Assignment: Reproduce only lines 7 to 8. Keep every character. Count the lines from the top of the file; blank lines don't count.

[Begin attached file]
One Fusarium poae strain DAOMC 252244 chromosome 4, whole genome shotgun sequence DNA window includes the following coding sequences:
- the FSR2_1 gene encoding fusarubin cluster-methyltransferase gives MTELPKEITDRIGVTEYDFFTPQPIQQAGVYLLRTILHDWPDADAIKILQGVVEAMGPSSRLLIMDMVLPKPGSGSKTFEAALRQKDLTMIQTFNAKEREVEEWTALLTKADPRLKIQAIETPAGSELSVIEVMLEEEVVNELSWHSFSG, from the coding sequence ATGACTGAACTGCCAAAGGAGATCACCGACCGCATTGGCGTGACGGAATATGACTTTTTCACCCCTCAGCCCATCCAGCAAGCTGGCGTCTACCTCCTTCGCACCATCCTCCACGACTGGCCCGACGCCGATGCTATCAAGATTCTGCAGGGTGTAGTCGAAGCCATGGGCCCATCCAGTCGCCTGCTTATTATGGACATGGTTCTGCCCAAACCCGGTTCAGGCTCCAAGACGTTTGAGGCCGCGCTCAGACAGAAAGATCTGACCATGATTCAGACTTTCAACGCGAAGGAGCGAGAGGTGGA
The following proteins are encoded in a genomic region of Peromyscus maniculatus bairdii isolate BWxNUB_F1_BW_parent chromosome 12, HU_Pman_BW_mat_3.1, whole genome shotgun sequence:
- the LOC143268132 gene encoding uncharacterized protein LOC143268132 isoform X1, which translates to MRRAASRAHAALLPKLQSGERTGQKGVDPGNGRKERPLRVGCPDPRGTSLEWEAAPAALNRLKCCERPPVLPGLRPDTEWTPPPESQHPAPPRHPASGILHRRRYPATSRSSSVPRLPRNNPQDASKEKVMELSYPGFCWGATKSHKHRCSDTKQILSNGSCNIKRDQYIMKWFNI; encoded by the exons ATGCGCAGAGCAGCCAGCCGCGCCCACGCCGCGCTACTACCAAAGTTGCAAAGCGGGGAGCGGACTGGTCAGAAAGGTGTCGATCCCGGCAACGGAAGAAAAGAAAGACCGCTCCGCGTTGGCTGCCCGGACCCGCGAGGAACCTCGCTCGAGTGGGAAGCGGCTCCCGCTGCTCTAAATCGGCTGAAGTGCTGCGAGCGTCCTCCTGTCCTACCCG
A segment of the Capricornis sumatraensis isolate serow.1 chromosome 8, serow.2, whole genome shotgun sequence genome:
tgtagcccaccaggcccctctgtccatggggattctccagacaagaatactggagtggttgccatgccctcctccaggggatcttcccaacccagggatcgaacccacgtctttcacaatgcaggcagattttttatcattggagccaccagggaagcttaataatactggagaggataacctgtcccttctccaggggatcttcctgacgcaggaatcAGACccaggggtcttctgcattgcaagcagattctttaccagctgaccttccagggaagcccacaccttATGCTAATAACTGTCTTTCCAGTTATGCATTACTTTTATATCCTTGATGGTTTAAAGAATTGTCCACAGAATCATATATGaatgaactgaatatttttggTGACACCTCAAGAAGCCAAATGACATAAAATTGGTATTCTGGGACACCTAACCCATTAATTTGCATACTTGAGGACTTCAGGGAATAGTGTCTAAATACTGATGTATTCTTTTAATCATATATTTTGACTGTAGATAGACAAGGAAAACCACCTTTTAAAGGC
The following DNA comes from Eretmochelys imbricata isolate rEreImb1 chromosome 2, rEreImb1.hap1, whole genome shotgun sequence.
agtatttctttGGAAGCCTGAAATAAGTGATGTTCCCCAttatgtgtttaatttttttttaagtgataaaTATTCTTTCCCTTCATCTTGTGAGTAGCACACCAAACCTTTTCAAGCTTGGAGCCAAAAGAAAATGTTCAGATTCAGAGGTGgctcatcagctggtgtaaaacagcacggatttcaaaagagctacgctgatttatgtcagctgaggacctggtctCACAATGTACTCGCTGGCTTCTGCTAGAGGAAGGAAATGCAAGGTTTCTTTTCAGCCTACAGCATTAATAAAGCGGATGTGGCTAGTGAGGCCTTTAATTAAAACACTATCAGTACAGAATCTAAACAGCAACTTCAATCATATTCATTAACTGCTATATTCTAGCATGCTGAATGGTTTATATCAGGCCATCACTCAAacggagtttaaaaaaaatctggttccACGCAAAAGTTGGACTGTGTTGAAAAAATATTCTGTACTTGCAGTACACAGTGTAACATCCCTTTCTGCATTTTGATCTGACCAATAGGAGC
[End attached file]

The following DNA comes from Eretmochelys imbricata isolate rEreImb1 chromosome 2, rEreImb1.hap1, whole genome shotgun sequence.
agtatttctttGGAAGCCTGAAATAAGTGATGTTCCCCAttatgtgtttaatttttttttaagtgataaaTATTCTTTCCCTTCATCTTGTGAGTAGCACACCAAACCTTTTCAAGCTTGGAGCCAAAAGAAAATGTTCAGATTCAGAGGTGgctcatcagctggtgtaaaacagcacggatttcaaaagagctacgctgatttatgtcagctgaggacctggtctCACAATGTACTCGCTGGCTTCTGCTAGAGGAAGGAAATGCAAGGTTTCTTTTCAGCCTACAGCATTAATAAAGCGGATGTGGCTAGTGAGGCCTTTAATTAAAACACTATCAGTACAGAATCTAAACAGCAACTTCAATCATATTCATTAACTGCTATATTCTAGCATGCTGAATGGTTTATATCAGGCCATCACTCAAacggagtttaaaaaaaatctggttccACGCAAAAGTTGGACTGTGTTGAAAAAATATTCTGTACTTGCAGTACACAGTGTAACATCCCTTTCTGCATTTTGATCTGACCAATAGGAGC